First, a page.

After a long and dismal spring, it’s golf season again. Time to hit the links with my retired (though hardly retiring) brothers and ponder that age-old question: Is a round of golf really a good workout? And is it worth the public humiliation?
Last week, I chased the little white ball around a course in the northern suburbs. It went something like this: Hit the ball, watch the ball land somewhere forward of where I’m standing, climb in the golf cart, drive to where the ball is, hit the ball again, repeat — a hundred times or so. Really good golfers can wend their way around a course with a certain economy of motion, like tai chi masters. Every swing based on a kind of kinesiological calculus. Elbow sits here, hands move there, torso turns just so, and the ball is propelled straight and true toward a specific location. I do not have that kind of relationship with a golf club and ball. Golf for me is kind of like doing yoga after having one too many beers. I’m stretching and twisting, all right, but without much precision.
On the back nine Thursday, I hit one tee shot that burned through the grass for maybe 30 yards and followed that up by topping my second shot into a nearby pond. Four more mostly fruitless whacks later, my ball had traveled about halfway to the green. On such occasions, my golfing partners try to make encouraging noises, but it’s hard not to feel a bit inferior.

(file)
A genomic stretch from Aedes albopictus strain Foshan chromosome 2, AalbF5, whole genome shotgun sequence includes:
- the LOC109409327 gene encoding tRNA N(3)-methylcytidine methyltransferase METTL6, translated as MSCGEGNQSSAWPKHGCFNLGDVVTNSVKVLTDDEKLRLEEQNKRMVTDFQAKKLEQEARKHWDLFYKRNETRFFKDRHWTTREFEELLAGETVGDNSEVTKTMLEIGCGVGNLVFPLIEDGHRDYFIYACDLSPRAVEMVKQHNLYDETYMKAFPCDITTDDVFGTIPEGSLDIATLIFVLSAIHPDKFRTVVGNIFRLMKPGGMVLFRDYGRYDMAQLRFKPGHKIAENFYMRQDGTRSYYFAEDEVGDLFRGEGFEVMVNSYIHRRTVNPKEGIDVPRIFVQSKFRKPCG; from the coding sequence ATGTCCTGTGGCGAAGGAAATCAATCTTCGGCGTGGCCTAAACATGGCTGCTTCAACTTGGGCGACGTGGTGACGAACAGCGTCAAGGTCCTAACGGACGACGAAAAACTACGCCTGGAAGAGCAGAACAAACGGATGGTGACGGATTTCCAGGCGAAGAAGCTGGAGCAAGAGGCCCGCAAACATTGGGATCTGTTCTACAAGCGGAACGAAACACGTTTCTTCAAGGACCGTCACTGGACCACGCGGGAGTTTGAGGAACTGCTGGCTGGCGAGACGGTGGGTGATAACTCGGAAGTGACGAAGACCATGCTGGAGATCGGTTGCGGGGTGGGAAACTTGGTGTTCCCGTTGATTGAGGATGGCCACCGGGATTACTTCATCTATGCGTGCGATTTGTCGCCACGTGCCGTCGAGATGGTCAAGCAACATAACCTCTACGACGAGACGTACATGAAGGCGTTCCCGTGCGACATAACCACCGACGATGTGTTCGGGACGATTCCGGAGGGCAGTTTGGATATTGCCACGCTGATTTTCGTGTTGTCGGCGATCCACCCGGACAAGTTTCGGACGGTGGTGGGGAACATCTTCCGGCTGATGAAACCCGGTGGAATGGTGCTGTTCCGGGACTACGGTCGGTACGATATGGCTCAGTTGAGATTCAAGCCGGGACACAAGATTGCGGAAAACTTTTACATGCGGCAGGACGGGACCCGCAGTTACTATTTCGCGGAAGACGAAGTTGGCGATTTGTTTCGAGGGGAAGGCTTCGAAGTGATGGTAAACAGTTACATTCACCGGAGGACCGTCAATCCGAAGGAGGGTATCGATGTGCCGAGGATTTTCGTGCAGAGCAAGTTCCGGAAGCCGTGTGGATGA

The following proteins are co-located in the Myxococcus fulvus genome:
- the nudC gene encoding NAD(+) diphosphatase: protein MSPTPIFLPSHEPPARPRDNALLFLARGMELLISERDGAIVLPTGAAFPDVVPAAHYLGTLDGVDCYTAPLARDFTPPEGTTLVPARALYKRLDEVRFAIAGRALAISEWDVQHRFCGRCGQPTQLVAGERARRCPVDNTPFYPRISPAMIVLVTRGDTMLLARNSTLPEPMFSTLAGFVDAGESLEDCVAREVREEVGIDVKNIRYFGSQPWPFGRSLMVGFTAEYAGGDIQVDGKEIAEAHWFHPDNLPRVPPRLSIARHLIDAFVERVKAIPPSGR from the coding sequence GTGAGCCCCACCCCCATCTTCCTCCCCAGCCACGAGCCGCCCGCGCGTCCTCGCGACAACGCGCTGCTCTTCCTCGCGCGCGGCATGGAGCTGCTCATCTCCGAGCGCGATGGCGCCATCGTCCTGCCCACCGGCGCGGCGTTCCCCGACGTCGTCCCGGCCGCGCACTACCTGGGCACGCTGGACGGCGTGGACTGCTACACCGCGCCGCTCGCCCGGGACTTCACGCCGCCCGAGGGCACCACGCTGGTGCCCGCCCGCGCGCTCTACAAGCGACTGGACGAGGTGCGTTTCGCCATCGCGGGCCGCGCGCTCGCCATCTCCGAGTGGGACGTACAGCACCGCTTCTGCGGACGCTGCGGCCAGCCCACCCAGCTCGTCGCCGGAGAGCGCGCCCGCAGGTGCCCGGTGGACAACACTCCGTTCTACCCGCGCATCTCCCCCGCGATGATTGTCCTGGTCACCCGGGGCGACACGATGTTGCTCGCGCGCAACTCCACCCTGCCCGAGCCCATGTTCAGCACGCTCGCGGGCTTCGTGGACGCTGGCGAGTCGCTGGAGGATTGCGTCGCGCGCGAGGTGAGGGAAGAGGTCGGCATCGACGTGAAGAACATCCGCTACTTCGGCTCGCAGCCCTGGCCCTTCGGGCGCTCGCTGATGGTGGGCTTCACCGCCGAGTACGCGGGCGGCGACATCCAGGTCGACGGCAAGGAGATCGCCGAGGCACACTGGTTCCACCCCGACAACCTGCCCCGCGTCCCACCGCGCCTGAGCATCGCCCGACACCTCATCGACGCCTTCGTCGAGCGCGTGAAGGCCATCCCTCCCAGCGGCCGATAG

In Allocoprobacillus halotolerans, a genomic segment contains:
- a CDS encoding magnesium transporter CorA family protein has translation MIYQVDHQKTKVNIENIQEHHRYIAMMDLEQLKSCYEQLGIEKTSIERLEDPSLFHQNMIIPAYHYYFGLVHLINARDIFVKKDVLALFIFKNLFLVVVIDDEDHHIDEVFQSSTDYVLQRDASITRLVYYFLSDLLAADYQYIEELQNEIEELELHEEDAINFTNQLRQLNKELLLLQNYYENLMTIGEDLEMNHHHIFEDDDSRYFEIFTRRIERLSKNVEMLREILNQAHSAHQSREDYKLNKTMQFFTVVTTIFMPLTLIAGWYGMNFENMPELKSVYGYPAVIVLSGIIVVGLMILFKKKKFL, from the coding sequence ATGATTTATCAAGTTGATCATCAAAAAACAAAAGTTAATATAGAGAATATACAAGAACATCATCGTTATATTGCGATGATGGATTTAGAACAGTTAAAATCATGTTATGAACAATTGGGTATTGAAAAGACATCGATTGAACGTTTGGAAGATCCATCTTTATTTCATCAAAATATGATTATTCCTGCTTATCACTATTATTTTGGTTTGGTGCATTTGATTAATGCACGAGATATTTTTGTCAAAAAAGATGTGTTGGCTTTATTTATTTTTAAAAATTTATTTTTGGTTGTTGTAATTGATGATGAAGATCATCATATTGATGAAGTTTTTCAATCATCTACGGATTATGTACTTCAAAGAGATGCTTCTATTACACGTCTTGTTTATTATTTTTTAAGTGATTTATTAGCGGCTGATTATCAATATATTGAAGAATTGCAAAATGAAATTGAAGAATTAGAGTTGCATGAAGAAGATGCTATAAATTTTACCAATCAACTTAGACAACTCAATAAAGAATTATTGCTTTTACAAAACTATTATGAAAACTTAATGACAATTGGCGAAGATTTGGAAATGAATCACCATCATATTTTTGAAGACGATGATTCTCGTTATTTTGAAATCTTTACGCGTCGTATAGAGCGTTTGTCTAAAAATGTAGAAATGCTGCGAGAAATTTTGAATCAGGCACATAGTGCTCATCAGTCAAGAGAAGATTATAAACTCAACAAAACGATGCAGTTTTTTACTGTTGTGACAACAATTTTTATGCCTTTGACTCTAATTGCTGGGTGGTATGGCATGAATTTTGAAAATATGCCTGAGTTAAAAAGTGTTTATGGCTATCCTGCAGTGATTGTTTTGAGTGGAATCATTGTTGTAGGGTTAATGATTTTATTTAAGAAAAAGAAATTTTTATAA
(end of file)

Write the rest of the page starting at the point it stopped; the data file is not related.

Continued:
I’m told that with practice, I can cure my poor golfing mechanics. It’s all about muscle memory, they say. Trouble is, my muscles tend to remember sports other than golf. My knees are always acting like they’re helping me out with my fall-away jump shot and my shoulders want to pull that hanging curve down the left field line for an extra-base hit. It seems so easy. The ball’s just sitting there, waiting to travel.
But it’s not, of course.
Even the best players will hook an occasional shot into the woods and plunk one into the drink. But they always look so fresh and composed as they do it; no sweat, no heavy breathing. It never seems like they’re taxing their bodies that much. And the same goes for us determined hackers — especially when we’re chasing the ball in an electric cart.
I suspect we’d be pretty bushed if we walked 18 holes carrying our clubs. I can imagine creaky knees and sore feet. I can also imagine that it would take us about seven hours to get around the course, which would not endear us to the traffic jam of golfers piling up behind us. Besides, where would we put the beer?
Still, I have to admit that I awoke the next morning with sore hands (need to work on my grip strength) and a pretty stiff back (more yoga), so I guess it’s not really fair to say that golfing offers no particular physical benefits. I’m just not sure it offsets the psychological trauma. The key, of course, is to not take the game too seriously. It’s a practice. Kind of like yoga — only with beer.